Value in Health, the official journal of ISPOR (the professional society for health economics and outcomes research), announced today the publication of new guidance regarding the selection and evaluation of wearable devices for use in regulatory trials and to support labeling claims. The report, Selection of and Evidentiary Considerations for Wearable Devices and Their Measurements for Use in Regulatory Decision Making: Recommendations from the ePRO Consortium, was published in the June 2018 issue of Value in Health.
The consortium members determined that the identification of a device appropriate for use in a clinical trial or drug development program requires the consideration of three factors: 1) Is the wearable device or sensor safe to use? 2) Are the device and vendor suitable for the trial objectives and patient population studied? and 3) Is there satisfactory evidence of data validity and reliability to confirm that the device provides the required level of measurement accuracy and precision in measuring the concept of interest?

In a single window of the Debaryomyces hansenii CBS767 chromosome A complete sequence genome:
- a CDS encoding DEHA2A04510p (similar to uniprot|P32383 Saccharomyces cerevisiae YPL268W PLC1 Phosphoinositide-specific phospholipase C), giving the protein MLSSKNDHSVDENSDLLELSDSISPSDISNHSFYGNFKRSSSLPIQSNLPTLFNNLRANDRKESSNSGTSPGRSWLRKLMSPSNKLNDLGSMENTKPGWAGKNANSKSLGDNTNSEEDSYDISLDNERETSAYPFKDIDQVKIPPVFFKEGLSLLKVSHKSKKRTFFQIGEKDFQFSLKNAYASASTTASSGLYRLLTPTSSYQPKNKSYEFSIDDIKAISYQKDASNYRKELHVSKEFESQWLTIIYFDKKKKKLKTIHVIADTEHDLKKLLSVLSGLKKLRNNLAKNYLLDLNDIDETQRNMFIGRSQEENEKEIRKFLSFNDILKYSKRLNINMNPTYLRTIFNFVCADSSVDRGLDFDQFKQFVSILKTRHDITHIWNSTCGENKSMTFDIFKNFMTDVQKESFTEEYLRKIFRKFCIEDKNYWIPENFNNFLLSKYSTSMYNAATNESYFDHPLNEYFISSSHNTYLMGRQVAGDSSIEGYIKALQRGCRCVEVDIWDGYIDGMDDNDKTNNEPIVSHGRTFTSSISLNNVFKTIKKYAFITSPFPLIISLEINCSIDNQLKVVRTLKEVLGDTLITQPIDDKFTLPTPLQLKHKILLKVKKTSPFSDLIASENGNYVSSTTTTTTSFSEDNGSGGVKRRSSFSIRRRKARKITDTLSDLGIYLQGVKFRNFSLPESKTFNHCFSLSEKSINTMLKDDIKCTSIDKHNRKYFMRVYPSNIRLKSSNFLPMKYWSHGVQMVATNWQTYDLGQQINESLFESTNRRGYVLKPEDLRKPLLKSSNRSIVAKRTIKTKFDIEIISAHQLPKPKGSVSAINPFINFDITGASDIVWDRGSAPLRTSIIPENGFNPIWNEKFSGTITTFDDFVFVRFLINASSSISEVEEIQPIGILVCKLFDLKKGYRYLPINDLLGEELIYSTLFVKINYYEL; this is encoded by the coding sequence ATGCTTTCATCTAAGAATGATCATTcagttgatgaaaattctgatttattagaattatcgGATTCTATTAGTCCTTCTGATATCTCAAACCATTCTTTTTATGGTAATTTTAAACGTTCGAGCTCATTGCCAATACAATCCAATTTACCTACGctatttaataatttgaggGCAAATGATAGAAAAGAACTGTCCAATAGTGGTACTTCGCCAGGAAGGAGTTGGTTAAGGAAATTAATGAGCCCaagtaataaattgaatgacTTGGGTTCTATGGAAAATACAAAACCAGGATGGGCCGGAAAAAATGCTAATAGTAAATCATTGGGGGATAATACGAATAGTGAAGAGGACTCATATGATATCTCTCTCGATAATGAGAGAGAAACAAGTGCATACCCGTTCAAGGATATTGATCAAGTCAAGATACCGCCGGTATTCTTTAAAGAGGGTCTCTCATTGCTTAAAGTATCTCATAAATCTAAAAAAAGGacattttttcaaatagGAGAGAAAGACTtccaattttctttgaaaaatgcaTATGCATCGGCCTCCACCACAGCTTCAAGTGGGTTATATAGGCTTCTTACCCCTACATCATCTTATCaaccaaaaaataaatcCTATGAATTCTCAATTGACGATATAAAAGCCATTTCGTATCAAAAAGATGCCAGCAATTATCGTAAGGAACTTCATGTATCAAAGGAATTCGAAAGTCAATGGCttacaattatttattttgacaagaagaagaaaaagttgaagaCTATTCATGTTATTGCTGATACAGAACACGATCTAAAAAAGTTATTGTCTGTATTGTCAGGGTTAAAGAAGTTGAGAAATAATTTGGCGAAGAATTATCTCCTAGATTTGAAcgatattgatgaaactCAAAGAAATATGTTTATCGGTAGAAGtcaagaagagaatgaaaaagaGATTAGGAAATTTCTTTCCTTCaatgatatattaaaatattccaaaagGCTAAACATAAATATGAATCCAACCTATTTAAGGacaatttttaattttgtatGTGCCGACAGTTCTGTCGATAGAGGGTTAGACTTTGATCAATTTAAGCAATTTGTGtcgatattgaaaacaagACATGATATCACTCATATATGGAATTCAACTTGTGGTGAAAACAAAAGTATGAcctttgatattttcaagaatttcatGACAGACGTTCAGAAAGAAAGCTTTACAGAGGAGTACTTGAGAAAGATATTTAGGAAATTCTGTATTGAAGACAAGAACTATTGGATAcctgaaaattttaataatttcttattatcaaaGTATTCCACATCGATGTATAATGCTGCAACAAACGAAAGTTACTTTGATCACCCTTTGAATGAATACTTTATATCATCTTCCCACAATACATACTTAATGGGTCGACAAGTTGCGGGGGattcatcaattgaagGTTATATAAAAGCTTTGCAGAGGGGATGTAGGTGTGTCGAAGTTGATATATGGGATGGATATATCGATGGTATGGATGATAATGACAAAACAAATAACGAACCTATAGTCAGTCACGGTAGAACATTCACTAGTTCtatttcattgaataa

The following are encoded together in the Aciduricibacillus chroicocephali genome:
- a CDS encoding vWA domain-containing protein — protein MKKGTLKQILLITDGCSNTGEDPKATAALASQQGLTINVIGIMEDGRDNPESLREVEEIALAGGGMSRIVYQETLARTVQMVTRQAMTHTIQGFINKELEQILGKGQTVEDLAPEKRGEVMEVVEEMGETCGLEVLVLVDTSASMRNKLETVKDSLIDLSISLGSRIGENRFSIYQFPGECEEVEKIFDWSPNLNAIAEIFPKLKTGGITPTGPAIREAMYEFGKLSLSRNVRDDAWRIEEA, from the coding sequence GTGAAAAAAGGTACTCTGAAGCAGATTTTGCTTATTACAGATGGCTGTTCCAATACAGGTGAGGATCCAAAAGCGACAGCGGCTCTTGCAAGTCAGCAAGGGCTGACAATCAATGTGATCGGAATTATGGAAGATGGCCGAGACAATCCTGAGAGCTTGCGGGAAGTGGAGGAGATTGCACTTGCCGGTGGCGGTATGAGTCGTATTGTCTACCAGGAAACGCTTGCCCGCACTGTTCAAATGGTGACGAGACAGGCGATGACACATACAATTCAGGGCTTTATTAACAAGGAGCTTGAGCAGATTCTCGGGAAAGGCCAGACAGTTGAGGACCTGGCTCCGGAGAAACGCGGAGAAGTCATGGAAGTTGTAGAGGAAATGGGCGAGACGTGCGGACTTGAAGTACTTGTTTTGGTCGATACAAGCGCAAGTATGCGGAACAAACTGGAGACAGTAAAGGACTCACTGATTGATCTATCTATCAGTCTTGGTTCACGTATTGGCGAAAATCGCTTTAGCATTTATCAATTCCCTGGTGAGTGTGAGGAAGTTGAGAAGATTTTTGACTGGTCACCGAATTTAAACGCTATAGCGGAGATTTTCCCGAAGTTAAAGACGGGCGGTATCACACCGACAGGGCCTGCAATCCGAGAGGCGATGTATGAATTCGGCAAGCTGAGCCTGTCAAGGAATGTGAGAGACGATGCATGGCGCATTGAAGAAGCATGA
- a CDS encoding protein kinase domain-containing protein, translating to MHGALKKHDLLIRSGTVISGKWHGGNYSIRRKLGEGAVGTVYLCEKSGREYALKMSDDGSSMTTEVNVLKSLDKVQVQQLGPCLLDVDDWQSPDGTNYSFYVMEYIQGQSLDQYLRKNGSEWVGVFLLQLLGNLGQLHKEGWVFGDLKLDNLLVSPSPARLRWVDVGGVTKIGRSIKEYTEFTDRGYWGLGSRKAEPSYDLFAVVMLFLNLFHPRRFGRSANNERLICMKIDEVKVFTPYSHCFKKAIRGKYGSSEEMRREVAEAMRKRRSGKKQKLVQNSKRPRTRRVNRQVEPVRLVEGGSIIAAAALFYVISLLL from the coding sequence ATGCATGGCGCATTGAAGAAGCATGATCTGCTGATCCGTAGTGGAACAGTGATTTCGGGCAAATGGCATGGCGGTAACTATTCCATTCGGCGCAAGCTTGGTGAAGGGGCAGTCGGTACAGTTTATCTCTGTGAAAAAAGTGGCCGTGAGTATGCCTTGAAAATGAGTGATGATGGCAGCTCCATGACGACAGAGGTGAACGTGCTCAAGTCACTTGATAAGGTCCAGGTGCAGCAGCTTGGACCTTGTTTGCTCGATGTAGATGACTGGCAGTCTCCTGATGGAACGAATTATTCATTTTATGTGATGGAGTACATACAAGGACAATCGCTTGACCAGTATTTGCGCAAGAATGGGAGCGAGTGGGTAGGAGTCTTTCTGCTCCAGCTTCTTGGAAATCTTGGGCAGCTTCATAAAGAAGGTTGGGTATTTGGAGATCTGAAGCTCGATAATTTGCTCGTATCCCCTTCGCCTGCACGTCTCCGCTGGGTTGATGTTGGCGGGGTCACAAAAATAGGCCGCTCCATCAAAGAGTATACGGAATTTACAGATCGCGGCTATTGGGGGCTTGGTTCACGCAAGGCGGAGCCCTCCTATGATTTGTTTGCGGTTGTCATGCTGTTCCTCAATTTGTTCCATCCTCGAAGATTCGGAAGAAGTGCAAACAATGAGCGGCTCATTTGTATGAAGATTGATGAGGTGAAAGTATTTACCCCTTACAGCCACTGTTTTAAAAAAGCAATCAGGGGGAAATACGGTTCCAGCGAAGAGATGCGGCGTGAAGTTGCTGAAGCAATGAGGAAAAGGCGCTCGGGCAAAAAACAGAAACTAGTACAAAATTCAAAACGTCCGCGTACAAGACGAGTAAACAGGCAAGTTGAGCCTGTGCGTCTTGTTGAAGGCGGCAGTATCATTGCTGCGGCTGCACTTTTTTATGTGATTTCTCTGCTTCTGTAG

These three factors, and the recommendations that flow from them as detailed in the report, are based on the current literature, the regulatory guidance available to date, and the expert consensus of member representatives of the Electronic Patient-Reported Outcome (ePRO) Consortium, a technology industry research group.
“Although there remains a lack of specific guidance from regulatory bodies on the use of wearables in clinical trial programs, we believe this work provides a robust framework for the adoption of wearables in regulatory trials,” said lead author Bill Byrom, PhD, ICON Clinical Research, Marlow, Buckinghamshire, United Kingdom. “Although including wearable devices in clinical trial protocols may require some additional evidence gathering or generation, we believe the reward for this effort will be substantial.”